TABLE OF CONTENTS

Introduction Scope Location Frequently Mentioned Texts General Introductions
Dictionaries and Encyclopedias Geographical Sources Bibliographies and Indices Journals Articles
Biographical and Hagiographical Sources Contemporary regulae Collected Essays Monographs About the Compiler

INTRODUCTION

Women played strong and vibrant roles in all areas of society throughout the Middle Ages, although these roles have often been overlooked both in scholarship and in popular thought. It is not surprising that a religion promising equality for all - old and young, rich and poor, male and female - quickly became popular, and remained popular, with women. The place of women in the medieval Church was especially influential and has been (until very recently) quite misunderstood. From the earliest years of Christianity, women religious (whether ascetics, nuns, anchoresses, abbesses, or canonesses) were actively writing, teaching, praying, even as their masculine counterparts did. Many of these women were wealthy and of noble family, and far from viewing the cloister as somewhere to be put "away from the world," they saw the monastic life as an attractive alternative to marriage (which was much more an exchange between the bride's father and husband than an act of love), a chance to be independent even while dependent on Christ and His Church.

The works included in this pathfinder serve not only as an introduction to the many types of sources available for the study of women religious, but are also examples of the many different scholarly approaches to these women. Modern-day religious composed some of these works; scholars of feminism wrote others. The result is not an exhaustive bibliography on medieval women religious, but a brief taste of some of the ideas surrounding this group of fascinating and influential women.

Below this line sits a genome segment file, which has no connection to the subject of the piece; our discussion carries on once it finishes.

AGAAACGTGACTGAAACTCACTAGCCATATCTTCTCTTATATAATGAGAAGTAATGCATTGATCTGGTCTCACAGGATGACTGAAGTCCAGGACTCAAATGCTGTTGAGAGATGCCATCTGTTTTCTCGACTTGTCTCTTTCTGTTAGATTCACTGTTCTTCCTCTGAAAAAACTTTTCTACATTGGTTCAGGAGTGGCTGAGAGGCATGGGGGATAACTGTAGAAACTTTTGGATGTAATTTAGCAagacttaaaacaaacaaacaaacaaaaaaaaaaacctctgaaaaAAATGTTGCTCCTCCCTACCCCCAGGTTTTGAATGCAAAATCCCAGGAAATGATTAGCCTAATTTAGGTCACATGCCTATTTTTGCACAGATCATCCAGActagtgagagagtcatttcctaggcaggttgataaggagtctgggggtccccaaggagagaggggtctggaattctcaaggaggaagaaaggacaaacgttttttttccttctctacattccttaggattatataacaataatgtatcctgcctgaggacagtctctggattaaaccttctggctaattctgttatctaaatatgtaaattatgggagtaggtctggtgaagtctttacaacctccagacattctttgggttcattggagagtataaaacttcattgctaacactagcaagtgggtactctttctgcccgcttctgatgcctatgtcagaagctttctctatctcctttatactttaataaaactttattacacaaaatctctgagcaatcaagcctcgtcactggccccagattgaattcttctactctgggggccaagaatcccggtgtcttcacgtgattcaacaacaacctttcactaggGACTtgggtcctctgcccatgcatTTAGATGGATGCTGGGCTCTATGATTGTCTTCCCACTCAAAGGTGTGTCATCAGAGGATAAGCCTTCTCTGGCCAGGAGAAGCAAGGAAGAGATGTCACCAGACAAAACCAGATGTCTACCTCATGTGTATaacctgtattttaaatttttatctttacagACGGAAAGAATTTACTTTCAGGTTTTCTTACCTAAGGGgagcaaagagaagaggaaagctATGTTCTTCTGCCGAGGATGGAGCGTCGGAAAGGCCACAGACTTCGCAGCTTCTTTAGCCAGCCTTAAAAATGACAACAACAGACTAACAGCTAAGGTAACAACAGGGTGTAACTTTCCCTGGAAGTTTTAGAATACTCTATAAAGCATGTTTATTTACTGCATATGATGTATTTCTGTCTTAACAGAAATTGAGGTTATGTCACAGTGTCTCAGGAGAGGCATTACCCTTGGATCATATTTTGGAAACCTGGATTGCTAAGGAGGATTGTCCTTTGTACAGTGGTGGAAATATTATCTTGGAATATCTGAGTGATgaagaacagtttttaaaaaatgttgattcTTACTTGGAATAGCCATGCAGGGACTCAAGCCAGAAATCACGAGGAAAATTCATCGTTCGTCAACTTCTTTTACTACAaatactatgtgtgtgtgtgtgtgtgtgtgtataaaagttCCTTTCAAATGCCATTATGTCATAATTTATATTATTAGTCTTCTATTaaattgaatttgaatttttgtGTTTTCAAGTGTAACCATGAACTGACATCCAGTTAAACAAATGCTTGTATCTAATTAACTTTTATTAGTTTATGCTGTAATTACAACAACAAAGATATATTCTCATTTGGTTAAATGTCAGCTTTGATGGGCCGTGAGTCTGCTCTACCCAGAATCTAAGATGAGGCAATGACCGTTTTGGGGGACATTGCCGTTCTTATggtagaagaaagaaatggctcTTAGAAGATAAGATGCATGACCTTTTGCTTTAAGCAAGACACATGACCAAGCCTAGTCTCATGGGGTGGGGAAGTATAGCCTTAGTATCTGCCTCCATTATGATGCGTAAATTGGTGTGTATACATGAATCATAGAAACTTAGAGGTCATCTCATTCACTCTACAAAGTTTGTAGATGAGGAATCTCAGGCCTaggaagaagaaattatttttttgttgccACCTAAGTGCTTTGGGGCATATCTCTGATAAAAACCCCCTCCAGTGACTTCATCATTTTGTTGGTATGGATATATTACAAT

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SCOPE

This pathfinder is designed for the use and illumination of advanced undergraduate and graduate students in the Medieval Institute of Western Michigan University. The focus is on the early and high Middle Ages in England and France, although later dates and other geographical areas are mentioned. Remember, all the works listed here have sources of their own, and new material is being published all the time. If you are new to this area of study, begin with the general sources and dictionary and encyclopedia articles. For more detailed information, take a look at the monographs and collected essays. The newest scholarship can be found in the indexes and journals.

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LOCATION

Most of the resources are available in Waldo Library:

General Stacks (Waldo)
Reference (Waldo Ref)
Rare Book Collection (Waldo RBR)

Some are also available in the Richard Rawlinson Center Library (RRC)

Those unavailable at WMU can be found either in the Hesburgh Library at Notre Dame
University (ND) or in the Harlan Hatcher Graduate Library at the University of Michigan (Umich). If you don't want to drive to Ann Arbor or South Bend, you can take advantage of the friendly folks in the Interlibrary Loan office.

Library of Congress Subject Headings:

To search WestCat for works concerning medieval women religious beyond those included in this pathfinder, use these subject headings.